Labor holds the key to the nation’s future global competitiveness, its standard of living and the health of its democracy. This Labor Day we honor the recession-battered U.S. workforce, which deserves to have its day.
The U.S. worker, typically the world’s most productive, has increased productivity for 18 months of this recession, even though he or she had fewer co-workers to share the workload. But such productivity cannot last forever, nor has it. At the end of the second quarter, the Labor Department reported a 0.9 percent dip in productivity for 2010. That dip could spark rehiring; the question is when.
Productivity is a two-edged sword. When fewer workers accomplish more, the greatest beneficiaries are not the workers but their employers, whose operations gain efficiency, and the shareholders, whose stock values rise. A recession gives employers the latitude to freeze or squeeze wages; high productivity allows them to postpone rehiring. More than layoffs, the delay in rehiring has kept 14.6 million former workers on government assistance and off the private payroll—nearly half of them for six months or longer—and has prevented new workers from landing a job.
Joblessness has worsened this year. The national unemployment rate held at 9.5 percent in July only because 181,000 workers stopped looking for work. The inclusion of part-time workers and those who have given up their job search but want full-time work would raise the rate to 17 percent or more.
Millions of U.S. workers had begun to lose ground decades before the recession—their wages flat, pensions phased out, benefits and promotions cut, and the jobs they performed regarded as expendable, the first cost to be slashed in any downturn. Unions have remained weak. Their top priority—the Employee Free Choice Act, which would make it easier for workers to organize—was introduced in both houses of Congress in 2009 but has been lobbied almost to death by business interests.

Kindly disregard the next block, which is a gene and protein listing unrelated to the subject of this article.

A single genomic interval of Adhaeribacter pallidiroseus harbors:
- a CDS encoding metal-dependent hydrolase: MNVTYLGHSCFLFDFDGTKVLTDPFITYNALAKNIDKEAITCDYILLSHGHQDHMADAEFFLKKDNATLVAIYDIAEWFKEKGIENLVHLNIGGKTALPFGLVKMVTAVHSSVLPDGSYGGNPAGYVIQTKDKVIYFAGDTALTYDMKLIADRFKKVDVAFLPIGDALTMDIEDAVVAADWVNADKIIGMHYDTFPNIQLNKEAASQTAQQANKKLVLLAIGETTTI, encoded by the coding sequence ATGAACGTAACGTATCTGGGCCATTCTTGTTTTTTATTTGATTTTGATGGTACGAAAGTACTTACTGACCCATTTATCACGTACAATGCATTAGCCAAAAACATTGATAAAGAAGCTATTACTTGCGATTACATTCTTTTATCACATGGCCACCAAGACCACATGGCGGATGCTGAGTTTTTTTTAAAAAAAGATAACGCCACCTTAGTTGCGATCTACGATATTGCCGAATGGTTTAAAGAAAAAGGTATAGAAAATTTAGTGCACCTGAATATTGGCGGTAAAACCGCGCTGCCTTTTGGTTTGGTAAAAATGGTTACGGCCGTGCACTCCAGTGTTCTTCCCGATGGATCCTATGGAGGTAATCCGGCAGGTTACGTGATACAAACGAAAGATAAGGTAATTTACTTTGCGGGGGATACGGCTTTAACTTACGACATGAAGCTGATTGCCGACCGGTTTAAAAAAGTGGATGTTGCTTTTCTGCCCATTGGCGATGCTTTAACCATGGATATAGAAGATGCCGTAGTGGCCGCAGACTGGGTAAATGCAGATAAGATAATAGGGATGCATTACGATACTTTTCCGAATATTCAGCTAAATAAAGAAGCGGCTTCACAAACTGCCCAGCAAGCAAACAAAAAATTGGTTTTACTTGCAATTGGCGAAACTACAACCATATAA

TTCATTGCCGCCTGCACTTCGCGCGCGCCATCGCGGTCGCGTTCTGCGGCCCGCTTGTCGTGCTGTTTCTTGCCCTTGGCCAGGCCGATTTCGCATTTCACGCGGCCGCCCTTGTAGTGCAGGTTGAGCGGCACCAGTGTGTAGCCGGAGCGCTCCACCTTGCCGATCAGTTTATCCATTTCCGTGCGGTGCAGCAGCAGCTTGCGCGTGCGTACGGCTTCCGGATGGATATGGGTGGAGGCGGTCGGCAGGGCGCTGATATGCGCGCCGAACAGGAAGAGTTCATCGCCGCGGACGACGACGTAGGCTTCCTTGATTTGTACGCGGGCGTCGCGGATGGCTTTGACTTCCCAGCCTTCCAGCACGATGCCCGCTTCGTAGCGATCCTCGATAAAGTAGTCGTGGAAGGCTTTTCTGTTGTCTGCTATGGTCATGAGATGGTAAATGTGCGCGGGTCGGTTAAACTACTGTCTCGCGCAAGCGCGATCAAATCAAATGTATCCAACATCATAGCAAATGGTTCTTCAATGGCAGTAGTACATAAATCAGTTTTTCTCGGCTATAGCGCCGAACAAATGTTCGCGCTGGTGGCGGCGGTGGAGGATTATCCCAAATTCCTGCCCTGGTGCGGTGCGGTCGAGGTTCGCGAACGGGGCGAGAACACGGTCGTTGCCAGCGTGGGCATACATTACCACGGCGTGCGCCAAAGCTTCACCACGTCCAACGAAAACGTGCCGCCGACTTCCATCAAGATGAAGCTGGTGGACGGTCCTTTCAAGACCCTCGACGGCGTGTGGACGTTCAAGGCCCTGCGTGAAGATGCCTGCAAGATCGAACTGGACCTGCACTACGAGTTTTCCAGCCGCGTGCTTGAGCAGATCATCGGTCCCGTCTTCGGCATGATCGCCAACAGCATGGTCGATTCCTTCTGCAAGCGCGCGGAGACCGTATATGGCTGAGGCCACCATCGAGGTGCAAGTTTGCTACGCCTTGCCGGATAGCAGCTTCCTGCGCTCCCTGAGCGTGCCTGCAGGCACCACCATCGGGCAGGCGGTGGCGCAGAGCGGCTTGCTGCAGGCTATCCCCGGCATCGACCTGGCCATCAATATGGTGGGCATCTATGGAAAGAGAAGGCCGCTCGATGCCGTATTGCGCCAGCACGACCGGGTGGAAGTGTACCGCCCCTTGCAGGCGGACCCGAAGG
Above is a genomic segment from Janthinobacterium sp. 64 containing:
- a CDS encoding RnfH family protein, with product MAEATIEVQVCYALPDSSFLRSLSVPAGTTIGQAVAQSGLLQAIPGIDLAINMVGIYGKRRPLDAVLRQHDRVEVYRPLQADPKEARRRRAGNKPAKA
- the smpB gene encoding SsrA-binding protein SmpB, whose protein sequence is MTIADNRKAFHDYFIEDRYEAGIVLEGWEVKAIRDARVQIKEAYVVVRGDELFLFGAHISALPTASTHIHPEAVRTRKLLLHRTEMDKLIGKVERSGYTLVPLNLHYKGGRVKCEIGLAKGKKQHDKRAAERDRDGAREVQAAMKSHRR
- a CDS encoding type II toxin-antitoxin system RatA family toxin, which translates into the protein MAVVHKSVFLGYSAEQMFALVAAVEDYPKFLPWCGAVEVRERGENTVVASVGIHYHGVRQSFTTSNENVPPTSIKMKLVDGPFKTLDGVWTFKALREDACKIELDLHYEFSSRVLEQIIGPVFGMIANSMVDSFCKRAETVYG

During the George W. Bush administration, workers at the top of the income ladder saw their pay and perks grow exponentially as their tax rates shrank, offering them plenty of cushion in hard times. Yet the enormous difference in pay at the top is not always merited by education, expertise or experience. Recent reports of excessive pay for unexceptional corporate leadership and wanton risk-taking with other people’s money have enraged the public. Too often the rich get richer not because their work is outstanding, but because the capitalist system favors them.
In the 1981 encyclical “On Human Work,” Pope John Paul II affirmed the primacy of labor: “Workers’ rights cannot be doomed to be the mere result of economic systems aimed at maximum profits. The thing that must shape the whole economy is respect for the workers’ rights within each country and all through the world’s economy” (No. 17).
President Obama has had some success reining in the recession during his 18 months in office. His administration has saved the jobs of millions of public workers through state assistance, rescued much of the auto industry, extended unemployment benefits to millions, kept inflation low and through loans and grants enabled more low-income students to attend college, improving the long-term workforce. But the administration did not make the workforce a priority when the recession hit, as Germany, for example, did. The German government subsidized both businesses and workers to prevent layoffs and retain workers for shortened work weeks. As the economy picked up, businesses began rehiring, and Germany’s unemployment rate has already dropped to pre-recession levels. By contrast, the U.S. government has neither created enough new jobs nor convinced the private sector to do so, which was the strategic plan.
To be competitive in the global workplace of the future, the United States will need to close the gap in income and education between the highest-paid workers and all other workers, a gap exacerbated by high unemployment. If left unchecked, this gap could also threaten the health of the large middle class that characterizes the world’s best democracies.
The Catholic Church, which values the worker as central to society, could help to elevate the workforce in the public mind. Societal leaders must understand that corporate profits and shareholder returns cannot in justice be made at the expense of the nation’s own labor force. Nations with a rich clique lording it over everyone else are too prevalent in the world, but none of them are thriving democracies. Nor are they just. If the United States is headed in this direction (as neglect of the growing income gap indicates), then workers, employers and civic leaders ought to begin this Labor Day figuring out how to reverse course.